There are lots of things we love about it. Commuting from here to work in central London is super-easy - 20 mins to Victoria, 25 to London Bridge, 4 trains an hour to each and you can pretty much always get a seat in rush hour. The houses are actually affordable - we own a nice 3-bed semi on a nice road with a biggish garden for what you would pay for a 1-bed flat in Camden. There are loads of green spaces within walking distance - we are right next to a park with a great playground for DS, aged 2, and within walking distance of Crystal Palace, Dulwich and Brockwell Parks, plus Streatham Common. And we are within easy walking distance to Crystal Palace/Dulwich/Herne Hill. Plus the views are amazing.

It also has the excellent 'Feast' food/craft fair every month, plus two fishmongers, a nice deli, a great bakery, 2 good coffee shops, and 3 small supermarkets. There are a few nice pubs too, though more in surrounding areas than in W Norwood itself. And W Norwood cemetery is lovely. Plus at the Gipsy Hill end the primary schools are great.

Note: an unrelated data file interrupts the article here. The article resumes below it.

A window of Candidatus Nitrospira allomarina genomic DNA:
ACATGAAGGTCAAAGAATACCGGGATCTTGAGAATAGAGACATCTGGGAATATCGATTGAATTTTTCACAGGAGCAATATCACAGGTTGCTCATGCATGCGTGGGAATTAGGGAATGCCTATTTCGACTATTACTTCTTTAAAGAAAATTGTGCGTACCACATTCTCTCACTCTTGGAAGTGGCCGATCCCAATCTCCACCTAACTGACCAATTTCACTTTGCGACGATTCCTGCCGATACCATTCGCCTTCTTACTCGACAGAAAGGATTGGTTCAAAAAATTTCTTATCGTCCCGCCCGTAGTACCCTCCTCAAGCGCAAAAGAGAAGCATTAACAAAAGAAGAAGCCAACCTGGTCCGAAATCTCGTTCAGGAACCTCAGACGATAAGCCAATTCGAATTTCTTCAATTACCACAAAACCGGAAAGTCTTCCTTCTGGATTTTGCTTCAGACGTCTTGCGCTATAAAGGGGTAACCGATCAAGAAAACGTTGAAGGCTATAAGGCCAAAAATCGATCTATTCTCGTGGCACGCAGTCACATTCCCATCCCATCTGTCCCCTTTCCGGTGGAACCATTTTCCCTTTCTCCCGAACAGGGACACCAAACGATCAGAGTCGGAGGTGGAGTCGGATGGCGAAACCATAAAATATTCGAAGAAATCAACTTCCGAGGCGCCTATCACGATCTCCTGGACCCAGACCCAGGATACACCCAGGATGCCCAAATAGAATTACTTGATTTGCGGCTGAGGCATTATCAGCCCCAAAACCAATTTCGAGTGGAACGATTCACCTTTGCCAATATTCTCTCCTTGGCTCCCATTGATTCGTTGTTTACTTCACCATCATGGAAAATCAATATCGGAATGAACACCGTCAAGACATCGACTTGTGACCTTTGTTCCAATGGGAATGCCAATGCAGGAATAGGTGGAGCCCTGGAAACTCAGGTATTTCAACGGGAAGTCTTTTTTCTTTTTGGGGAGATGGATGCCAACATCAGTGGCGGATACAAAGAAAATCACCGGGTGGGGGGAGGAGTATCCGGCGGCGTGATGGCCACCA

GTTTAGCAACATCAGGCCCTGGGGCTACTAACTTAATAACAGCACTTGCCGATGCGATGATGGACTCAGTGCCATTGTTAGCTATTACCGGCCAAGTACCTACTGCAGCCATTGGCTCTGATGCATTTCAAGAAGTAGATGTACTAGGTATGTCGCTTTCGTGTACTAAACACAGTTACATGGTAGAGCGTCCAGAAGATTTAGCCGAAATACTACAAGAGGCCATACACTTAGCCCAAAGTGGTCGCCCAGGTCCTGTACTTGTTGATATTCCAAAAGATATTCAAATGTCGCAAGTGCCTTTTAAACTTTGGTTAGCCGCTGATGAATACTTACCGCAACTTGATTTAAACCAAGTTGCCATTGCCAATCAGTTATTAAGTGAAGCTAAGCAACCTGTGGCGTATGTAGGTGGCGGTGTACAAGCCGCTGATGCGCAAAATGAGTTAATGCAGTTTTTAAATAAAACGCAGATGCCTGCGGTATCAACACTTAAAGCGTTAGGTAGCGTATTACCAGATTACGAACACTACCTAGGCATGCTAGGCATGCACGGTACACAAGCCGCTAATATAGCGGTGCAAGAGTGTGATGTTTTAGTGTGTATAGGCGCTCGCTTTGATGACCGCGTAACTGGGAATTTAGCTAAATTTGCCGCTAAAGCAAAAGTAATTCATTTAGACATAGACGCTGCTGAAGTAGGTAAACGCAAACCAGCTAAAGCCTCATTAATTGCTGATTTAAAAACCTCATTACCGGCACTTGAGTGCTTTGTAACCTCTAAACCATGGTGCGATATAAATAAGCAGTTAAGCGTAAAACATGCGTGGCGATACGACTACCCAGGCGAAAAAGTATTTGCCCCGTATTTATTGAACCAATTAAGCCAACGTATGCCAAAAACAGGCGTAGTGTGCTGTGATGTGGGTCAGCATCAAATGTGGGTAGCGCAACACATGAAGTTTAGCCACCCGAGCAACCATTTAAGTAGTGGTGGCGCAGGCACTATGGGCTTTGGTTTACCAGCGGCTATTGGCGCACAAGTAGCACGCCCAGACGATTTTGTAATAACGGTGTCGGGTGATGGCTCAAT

Sure there are parts that are a bit dodgy, and it doesn't have the most attractive high street in the world, but I have never ever felt scared walking home alone late at night here, and I can't say the same for when I lived in Chiswick or Balham!

MrsZuko Tue 18-Sep-12 21:03:38

Another vote for West Norwood here. 10 years and counting and can totally vouch for everything in OneLittleHoppers post (in fact, judging from her description I think I may even live on her road!)

Blu Wed 19-Sep-12 10:30:19

I llive close to W Norwood, and think it is in a great general area. Good Thameslink and other rail links, too, if you need to get to C LOndon without the bike.

Streatham Hill also good residentially, and relatively affordable in comparison to other similiar areas with good transport. No-one is going to fall in love with Streatham High Rd, but it does have the convenience of a multi-screen cinema, good shopping and an increasing number of nice places to eat.